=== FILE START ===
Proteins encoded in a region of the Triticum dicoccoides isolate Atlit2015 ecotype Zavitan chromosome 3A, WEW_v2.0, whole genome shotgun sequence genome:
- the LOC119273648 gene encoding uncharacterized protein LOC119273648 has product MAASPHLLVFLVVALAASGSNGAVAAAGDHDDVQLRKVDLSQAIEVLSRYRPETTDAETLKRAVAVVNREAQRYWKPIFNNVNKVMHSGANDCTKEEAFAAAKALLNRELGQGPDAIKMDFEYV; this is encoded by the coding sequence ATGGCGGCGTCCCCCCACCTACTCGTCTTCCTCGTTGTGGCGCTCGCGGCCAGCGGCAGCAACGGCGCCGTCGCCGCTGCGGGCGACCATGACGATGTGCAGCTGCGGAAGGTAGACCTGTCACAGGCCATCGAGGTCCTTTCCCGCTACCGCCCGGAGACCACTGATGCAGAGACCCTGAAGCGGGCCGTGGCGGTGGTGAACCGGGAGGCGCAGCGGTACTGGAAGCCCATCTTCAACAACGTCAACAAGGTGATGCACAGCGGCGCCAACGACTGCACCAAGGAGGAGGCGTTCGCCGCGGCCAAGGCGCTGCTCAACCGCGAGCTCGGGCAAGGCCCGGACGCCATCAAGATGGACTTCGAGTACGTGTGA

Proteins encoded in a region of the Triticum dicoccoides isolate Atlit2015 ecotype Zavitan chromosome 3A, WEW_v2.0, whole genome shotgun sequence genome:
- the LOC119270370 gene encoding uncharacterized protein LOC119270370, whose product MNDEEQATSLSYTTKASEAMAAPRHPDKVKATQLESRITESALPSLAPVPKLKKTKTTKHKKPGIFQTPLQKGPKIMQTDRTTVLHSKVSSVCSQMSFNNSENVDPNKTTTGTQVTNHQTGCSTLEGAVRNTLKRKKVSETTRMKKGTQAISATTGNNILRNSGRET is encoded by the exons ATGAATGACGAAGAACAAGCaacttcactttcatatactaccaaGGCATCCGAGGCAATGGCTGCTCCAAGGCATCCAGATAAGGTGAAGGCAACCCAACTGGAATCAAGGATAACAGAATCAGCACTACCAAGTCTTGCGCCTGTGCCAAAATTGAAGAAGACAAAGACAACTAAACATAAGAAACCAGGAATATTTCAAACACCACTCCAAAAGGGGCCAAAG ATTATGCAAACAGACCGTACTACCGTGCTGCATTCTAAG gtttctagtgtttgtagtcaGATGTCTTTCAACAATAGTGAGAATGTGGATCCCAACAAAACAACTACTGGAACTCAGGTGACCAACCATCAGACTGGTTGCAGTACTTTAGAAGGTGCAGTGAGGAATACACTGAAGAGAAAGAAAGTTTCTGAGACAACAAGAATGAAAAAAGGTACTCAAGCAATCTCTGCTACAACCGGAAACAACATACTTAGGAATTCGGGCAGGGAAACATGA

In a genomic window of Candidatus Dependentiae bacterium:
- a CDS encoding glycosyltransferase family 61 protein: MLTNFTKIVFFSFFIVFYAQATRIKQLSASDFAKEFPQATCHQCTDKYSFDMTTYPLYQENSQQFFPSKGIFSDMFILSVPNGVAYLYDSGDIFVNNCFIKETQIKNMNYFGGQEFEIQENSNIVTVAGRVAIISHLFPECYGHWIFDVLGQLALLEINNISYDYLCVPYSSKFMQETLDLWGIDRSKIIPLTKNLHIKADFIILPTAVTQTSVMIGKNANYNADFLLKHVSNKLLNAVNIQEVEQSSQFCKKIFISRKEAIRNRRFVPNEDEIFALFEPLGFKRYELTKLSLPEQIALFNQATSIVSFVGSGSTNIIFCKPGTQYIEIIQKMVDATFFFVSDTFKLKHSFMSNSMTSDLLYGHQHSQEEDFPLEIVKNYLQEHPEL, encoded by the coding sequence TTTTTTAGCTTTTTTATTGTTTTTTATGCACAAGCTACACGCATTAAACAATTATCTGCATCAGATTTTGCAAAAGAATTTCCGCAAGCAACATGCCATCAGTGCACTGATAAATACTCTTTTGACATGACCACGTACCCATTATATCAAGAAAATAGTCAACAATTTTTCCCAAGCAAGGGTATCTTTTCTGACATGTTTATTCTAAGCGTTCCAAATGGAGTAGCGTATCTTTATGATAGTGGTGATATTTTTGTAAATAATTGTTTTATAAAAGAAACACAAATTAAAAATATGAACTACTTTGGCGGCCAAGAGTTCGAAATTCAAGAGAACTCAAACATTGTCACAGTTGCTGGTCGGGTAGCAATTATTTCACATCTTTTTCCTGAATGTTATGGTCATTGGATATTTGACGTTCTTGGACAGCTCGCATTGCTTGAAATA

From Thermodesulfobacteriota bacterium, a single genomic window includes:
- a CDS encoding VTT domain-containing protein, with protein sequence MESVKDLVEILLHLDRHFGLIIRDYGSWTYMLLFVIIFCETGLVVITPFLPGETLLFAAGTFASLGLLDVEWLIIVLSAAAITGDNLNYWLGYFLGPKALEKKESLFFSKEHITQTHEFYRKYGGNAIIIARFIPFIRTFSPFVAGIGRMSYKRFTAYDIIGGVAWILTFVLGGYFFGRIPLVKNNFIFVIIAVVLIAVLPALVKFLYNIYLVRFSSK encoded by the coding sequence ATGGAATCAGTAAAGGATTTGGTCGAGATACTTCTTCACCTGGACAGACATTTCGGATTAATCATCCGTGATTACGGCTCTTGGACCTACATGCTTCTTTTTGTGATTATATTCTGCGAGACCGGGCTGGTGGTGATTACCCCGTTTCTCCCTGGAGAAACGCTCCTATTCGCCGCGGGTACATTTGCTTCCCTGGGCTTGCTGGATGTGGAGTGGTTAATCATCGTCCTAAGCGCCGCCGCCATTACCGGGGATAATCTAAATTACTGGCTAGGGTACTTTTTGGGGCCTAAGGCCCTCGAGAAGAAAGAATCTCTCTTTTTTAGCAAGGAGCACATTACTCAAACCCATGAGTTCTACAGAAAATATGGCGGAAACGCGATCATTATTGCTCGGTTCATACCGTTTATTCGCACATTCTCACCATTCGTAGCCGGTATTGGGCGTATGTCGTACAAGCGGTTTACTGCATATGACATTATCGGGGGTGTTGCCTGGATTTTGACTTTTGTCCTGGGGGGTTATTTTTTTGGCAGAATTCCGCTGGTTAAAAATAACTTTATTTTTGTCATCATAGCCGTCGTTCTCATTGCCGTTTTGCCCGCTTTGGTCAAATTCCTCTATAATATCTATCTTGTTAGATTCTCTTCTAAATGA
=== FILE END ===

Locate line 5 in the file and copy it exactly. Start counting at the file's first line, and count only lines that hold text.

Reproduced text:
In a genomic window of Candidatus Dependentiae bacterium: